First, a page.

Posted by: Craig Woolheater on June 30th, 2007
RIO BRANCO, Brazil: Perhaps it is nothing more than a legend, as skeptics say. Or maybe it is real, as those who claim to have seen it avow. But the mere mention of the mapinguary, the giant sloth-like monster of the Amazon, is enough to send shivers down the spines of almost all who dwell in the world’s largest rain forest.
The folklore here is full of tales of close encounters with this Big Foot of the Amazon, stories so widespread and so consistent in their details that in recent years a few scientists have organized expeditions to try to find the mapinguary (pronounced MA-ping-war-E). They have not succeeded yet.
“It is quite clear to me that the legend of the mapinguary is based on human contact with the last of the ground sloths,” said David Oren, former director of research at the Goeldi institute in Belém, at the mouth of the Amazon River. “We know that extinct species can survive as legends for hundreds of years. But whether such an animal still exists or not is another question, one we can’t answer.”
Oren said he has talked to “a couple of hundred people” who claim to have seen the mapinguary in the most remote parts of the Amazon and a handful who say they have had direct contact. Nearly every Indian tribe in the Amazon, including those who have had no contact with each other, have a word for the creature, which can usually be translated as “the roaring animal” or “the fetid animal.”
In some areas, the creature is said to have two eyes, while other accounts talk of it having only one, like the Cyclops of Greek mythology. Some versions also talk of a gaping, stinking mouth in the monster’s belly through which it consumes humans unfortunate enough to cross its path.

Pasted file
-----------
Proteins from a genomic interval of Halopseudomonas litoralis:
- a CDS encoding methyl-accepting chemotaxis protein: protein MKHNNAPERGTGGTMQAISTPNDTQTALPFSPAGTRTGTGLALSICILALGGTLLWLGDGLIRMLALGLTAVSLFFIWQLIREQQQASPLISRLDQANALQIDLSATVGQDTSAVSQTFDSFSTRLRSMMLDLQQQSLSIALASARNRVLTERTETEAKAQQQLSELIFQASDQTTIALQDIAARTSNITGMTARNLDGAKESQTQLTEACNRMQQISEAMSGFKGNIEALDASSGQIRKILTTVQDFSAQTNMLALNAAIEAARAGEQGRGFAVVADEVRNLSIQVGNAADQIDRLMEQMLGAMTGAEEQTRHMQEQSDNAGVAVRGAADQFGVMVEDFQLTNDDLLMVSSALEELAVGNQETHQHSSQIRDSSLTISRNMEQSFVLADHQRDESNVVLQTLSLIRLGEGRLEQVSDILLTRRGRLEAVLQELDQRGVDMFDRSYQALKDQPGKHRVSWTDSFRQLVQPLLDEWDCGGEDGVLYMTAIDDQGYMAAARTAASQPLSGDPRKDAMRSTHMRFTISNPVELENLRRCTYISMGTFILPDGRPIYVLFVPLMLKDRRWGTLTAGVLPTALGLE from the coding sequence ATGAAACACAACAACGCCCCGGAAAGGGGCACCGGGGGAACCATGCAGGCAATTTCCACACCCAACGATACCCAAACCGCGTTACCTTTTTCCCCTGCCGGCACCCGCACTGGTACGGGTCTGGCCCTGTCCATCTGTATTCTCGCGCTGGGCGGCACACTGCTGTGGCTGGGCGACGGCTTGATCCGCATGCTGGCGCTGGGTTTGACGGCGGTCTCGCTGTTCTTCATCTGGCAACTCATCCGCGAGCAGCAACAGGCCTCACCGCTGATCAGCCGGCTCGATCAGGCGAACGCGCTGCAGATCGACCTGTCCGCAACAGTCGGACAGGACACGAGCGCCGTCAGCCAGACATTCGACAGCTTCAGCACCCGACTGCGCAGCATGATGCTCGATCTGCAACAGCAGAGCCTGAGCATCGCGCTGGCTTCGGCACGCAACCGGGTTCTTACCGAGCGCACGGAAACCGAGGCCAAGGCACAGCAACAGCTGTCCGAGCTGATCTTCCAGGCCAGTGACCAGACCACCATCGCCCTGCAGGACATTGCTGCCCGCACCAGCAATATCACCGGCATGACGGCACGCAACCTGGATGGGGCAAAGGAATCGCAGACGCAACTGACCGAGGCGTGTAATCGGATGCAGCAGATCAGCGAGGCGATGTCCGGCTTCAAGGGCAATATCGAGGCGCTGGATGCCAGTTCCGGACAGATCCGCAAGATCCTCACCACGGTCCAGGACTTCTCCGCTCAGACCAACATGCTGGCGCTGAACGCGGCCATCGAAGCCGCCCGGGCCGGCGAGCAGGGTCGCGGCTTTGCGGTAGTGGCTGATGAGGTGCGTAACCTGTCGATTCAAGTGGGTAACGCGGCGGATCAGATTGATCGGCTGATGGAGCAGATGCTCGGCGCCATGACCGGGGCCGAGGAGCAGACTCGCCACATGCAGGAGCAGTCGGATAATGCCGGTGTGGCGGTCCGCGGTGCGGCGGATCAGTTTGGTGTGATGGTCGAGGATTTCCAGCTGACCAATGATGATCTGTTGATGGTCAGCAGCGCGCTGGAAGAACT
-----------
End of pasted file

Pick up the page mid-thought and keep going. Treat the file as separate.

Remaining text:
But all accounts agree that the creature is tall – two meters, or about seven feet, when it stands on two legs – that it emits a strong, extremely disagreeable odor, and that is has thick, matted fur covering a carapace that makes it all but impervious to bullets and arrows.
“The only way you can kill a mapinguary is by shooting at its head,” said Domingos Parintintin, a tribal leader in the state of Amazonas. “But that is hard to do because it has powers that can make you dizzy and turn day into night. So the best thing to do if you see one is climb a tree and hide.”
Geovaldo Karitiana, a 27-year-old Indian, says there is no doubt that the mapinguary is real. He claims to have seen one about three years ago, as he was hunting in the jungle near an area that his tribe calls “the cave of the mapinguary.”
“It was coming toward the village and was making a big noise,” he said in a recent interview on the tribe’s reservation in the western Amazon. “It stopped when it got near me, and that’s when the bad smell made me dizzy and tired. I fainted, and when I came to, the mapinguary was gone.”
Karitiana’s father, Lucas, confirmed the account. He said that when his son took him back to the site of the encounter, he saw a cleared pathway where the creature had departed, “as if a boulder had rolled through and knocked down all the trees and vines.”
Though the descriptions of the mapinguary may resemble the sasquatch of North America or the yeti of Himalayan lore, the comparisons stop there. Unlike its counterparts elsewhere, the creature does not flee human contact, but aggressively hunts down the hunter, turning the tables on those who do not respect the jungle’s unwritten rules and limits.